In the morning class, Alice Eichholz, Ph.D., CG, talks about the challenges that family history researchers face in identifying wives, finding women’s parents, locating daughters, and documenting major life events for female members of the family. Women have always been the “social glue” that kept generations together, but their stories are often left untold.

From 10:00 to 12:30 (including break) in the second floor library classroom at the Minnesota History Center, 345 W. Kellog Blvd., St. Paul, Alice’s workshop focuses on these challenges, and also on the opportunities they provide for learning about your female ancestors. Alice will cover both traditional genealogical approaches to researching women and little used ones, while stirring in a bit of DNA research. This is a “hands-on” workshop–part lecture, part group work, and all problem solving!

The cost of the workshop is $28 for MGS and MHS members and $32 for non-members. Register online at http://tickets.mnhs.org/default.asp?cgcode=50.

In the afternoon at MGS, from 1:00-4:00, join Genealogy 101 instructors Peggy Larson, Lois Abromitis Mackin, Ph.D., John Schade, and David Suddarth as they discuss taking useful notes, capturing source information, extracting information from records, creating source citations, getting the most of each record, and identifying clues for further research.

This is the fourth session of this spring’s Genealogy 101 series which covers Step 4 of our five -step process for beginning and continuing your family history research: Learn from the Source.

The class fee is $15 for members and non-members. You can register for this session at http://www.mngs.org/blog/?page_id=97&action=evregister&event_id=53.

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Dutch Genealogy Webinar March 5

Are you bogged down in your search for your Low Country ancestors?  Don’t just tilt at windmills! Join J. H. Fonkert, CG, for a free MGS webinar, Klompen Genealogy: Finding Dutch and Frisian Roots, Wednesday March 5 at 7 p.m. Central time.

This hour-long webinar will give you an overview of Dutch and Frisian immigration to North America, an introduction to the basics of Dutch civil and church records, and examples of how to search Dutch and Frisian records on the Internet.

A stubborn half-Dutchman, Jay has spoken on Dutch genealogy and conferences and workshops across the county.

Register for the webinar at https://attendee.gotowebinar.com/register/4957107848573596418.

After registering, you will receive a confirmation email containing information about joining the webinar.

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Join Us March 1 for Genealogy 101 Session 3

Every genealogist needs to master five essential kinds of genealogical source records: birth, marriage and death records; census records; church and cemetery records; immigration records; and naturalization records. These five kinds of records are the foundation for genealogical research.

This Saturday, March 1, from 1-4 at MGS, Genealogy 101 instructors Peggy Larson, Lois Abromitis Mackin, Ph.D., John Schade and David Suddarth will introduce these five foundation types. During this session you will examine examples of each type and learn what information they contain. You’ll also learn places to find each type of source on- and offline, and how to use them.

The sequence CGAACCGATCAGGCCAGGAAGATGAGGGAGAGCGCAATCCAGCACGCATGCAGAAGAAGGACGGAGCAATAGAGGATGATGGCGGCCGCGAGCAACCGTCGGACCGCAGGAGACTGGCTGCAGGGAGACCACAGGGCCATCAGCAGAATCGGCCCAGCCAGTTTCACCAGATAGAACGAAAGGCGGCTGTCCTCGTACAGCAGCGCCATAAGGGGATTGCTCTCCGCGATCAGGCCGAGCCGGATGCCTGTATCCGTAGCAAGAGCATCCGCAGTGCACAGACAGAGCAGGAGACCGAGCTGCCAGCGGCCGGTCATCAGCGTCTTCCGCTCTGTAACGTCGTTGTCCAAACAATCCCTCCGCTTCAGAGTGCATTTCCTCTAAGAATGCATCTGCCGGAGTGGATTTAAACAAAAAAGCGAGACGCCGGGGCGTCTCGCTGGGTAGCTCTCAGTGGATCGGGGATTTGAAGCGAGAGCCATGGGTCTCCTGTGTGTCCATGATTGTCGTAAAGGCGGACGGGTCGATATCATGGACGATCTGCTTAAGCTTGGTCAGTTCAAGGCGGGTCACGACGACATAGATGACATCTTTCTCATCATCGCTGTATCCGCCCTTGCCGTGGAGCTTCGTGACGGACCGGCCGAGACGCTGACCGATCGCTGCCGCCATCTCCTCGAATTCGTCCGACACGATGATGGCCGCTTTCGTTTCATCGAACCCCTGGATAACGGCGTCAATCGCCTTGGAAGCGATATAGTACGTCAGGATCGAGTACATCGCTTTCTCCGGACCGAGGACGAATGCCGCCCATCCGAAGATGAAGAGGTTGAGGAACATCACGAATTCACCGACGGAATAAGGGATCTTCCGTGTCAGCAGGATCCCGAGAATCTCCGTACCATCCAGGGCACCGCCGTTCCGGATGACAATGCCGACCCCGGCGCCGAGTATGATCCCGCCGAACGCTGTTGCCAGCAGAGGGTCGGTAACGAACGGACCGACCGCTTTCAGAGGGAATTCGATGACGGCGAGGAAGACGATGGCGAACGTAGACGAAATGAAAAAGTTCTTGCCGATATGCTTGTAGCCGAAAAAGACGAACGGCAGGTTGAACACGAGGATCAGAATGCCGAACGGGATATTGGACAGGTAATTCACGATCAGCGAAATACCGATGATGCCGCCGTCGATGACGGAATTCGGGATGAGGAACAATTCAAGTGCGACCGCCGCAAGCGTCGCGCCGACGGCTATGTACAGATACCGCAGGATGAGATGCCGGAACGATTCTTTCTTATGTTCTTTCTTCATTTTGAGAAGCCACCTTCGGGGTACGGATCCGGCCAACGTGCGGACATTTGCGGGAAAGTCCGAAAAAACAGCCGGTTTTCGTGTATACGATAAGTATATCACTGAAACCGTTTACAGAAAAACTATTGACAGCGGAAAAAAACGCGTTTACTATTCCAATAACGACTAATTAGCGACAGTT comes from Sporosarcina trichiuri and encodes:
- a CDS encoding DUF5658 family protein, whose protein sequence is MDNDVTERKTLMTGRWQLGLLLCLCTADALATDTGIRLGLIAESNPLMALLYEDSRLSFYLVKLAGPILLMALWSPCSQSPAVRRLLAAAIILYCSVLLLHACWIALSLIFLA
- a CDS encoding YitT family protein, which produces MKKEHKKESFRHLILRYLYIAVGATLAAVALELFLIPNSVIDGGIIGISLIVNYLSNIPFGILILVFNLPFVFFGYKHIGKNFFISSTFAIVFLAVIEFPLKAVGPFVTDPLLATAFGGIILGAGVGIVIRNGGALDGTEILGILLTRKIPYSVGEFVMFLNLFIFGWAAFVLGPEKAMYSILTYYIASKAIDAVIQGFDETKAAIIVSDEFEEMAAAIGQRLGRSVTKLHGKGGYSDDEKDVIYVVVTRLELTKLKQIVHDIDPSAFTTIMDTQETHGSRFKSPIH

This is the third session of this spring’s Genealogy 101 series which covers Step 3 of our five-step process for beginning and continuing your family history research: Locate a Useful Source.

The class fee is $15 for members and non-members. You can register for this session at http://www.mngs.org/blog/?page_id=97&action=evregister&event_id=53.

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Learn about the Daughters of the American Revolution at the DAR Workshop February 23

Have you ever been curious about the Daughters of the American Revolution? Perhaps you have family members or friends who have joined this women’s lineage society, founded in 1890. Perhaps you have an ancestor who fought in the Revolutionary War, or think you do, and want to learn more.

On Sunday February 23, from 1-4, in partnership with the Minnesota State Society of the Daughters of the American Revolution, MGS will co-sponsor a free workshop for women like you who are interested in learning more about the DAR and/or applying for DAR membership. The co-sponsors invite prospective members of Minnesota DAR chapters, MGS members, and any women interested in investigating DAR membership to this event. (Any woman 18 years or older who can prove lineal descent from a patriot of the American Revolution is eligible for membership.)

During the afternoon there will be brief presentations on becoming a DAR member and researching a lineage, as well as tours of MGS’ 30,000 volume library. During the workshop, participants will be able to consult DAR genealogists and conduct research in the MGS library’s collection and online databases.